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I'm not entirely sure why so many people are complaining about the new primes.
- The current EF 24mm f/2.8 is 24 years old. The current EF 28mm f/2.8 is 25 years old. They're so old, they don't have USM because they pre-date that technology. Their optical formulas are so outdated, they're easily outperformed by modern zoom lenses. Hopefully these primes will actually outperform the L-zoom lenses like they should.
The EF 300 f/2.8 came out in November 1987 with a USM focusing system. Sure, the EF 28 f/2.8 came out in April 1987 (a few months before the 300 f/2.8), but the 24 f/2.8 came out well after the 300 f/2.8 and its USM focusing system.
As to the 28 f/2.8's less-than-stellar performance, that's probably attributable to having a very simple 5 element design. The FD 28 f/2.8 had a 7 element design. As an analog, Nikon's 28 f/2.8 had a 7 element design and then an 8 element design up through the Ai-S series, but went to a 5 element design for the Series E and AF. These 5 element designs were considered quite inferior to the previous versions. The AF-D version was upgraded to a 6 element design which was considered much better.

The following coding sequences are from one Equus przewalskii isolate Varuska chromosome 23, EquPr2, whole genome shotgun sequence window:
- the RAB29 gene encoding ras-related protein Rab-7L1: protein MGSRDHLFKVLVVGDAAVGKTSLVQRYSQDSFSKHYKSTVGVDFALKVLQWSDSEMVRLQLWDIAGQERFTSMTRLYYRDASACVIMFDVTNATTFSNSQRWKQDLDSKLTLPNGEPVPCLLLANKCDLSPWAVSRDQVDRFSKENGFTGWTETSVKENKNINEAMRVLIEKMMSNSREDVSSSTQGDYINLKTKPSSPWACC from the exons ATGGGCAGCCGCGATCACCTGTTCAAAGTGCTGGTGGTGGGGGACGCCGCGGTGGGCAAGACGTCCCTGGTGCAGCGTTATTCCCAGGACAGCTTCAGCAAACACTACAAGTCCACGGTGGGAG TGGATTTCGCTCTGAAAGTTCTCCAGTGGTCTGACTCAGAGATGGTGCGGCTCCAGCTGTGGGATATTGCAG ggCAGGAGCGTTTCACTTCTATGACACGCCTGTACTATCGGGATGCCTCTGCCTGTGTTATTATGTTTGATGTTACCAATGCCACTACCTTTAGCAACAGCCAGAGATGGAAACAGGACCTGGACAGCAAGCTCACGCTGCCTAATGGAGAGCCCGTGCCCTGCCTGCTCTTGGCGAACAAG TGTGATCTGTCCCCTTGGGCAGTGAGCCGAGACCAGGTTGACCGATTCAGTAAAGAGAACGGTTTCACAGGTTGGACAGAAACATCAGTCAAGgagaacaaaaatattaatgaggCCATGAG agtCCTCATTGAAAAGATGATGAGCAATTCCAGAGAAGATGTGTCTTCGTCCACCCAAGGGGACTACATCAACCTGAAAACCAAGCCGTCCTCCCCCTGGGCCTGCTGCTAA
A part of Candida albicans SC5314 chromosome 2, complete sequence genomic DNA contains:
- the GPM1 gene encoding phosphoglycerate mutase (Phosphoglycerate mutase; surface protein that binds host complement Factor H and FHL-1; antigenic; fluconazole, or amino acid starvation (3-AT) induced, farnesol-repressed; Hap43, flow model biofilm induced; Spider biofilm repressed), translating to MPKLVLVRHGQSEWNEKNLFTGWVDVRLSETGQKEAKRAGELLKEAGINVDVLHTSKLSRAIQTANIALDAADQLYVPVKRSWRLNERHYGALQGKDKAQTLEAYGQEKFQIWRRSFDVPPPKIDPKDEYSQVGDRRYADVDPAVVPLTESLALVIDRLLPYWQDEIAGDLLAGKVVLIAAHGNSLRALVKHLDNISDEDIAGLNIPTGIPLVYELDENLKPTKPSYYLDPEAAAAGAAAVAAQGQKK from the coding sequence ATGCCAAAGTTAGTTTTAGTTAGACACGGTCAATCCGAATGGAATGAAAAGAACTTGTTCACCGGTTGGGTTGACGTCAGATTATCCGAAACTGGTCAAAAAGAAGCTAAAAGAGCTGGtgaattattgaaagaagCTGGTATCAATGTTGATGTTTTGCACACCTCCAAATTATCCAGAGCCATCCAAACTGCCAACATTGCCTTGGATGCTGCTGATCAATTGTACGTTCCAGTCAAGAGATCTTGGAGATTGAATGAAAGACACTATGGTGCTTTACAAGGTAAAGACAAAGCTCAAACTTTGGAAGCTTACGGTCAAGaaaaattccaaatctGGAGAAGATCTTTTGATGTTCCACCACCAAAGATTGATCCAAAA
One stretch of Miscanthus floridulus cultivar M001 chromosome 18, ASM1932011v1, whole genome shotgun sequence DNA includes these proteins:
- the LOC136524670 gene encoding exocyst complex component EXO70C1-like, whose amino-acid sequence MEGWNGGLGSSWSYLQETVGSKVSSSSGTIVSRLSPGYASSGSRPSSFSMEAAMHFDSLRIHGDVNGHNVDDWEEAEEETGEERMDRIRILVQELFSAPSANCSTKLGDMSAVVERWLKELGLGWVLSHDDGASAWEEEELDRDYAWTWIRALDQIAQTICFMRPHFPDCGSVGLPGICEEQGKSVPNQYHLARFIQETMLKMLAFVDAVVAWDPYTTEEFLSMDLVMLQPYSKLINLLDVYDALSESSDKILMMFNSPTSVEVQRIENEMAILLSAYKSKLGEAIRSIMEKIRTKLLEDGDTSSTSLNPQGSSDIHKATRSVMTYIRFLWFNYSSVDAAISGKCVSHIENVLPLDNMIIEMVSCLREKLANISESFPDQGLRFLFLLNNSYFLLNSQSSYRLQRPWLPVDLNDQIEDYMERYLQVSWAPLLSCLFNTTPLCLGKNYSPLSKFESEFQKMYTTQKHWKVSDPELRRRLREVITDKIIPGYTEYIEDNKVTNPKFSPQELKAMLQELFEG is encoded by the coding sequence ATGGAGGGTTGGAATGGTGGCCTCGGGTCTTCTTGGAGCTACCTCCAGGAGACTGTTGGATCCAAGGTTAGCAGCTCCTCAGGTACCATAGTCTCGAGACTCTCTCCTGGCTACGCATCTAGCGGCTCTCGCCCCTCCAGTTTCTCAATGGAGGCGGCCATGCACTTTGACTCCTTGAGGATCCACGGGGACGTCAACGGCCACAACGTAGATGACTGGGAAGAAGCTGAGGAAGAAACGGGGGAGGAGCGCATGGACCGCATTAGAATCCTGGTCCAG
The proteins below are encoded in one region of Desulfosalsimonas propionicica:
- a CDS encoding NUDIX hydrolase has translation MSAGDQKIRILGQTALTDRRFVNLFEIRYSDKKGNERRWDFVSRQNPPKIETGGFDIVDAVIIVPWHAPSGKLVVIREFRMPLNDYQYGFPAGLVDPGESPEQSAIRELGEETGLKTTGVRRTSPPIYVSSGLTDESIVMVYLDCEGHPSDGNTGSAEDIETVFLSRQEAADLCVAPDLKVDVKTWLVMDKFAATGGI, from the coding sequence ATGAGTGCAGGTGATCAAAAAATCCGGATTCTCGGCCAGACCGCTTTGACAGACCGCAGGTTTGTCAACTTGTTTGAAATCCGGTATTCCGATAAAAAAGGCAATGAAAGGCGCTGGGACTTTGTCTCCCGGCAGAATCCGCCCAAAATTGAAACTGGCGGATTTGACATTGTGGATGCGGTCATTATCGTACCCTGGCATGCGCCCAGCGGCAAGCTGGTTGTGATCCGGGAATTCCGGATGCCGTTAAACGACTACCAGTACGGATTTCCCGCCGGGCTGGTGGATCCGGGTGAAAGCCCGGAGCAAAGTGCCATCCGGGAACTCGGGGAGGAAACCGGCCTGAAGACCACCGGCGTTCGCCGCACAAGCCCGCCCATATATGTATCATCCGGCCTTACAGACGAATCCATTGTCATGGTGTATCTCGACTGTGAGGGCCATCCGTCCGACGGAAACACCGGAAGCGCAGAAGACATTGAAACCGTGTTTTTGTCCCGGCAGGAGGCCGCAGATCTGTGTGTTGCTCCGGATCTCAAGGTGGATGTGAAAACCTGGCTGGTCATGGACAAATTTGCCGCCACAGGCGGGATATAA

Ultimately, I get the impression that the 28 f/2.8 was considered a cheapie lens, so they used a cheap optical formula and set it at a price that is far less than either the 24 f/2.8 or the 35 f/2. It was probably designed to pair with the 50mm f/1.8 as another cheapie lens (though, one that performs quite well with a simple design).
That being said, the 24 f/2.8 is a very good performer.
Edited on Feb 06, 2012 at 09:17 PM · View previous versions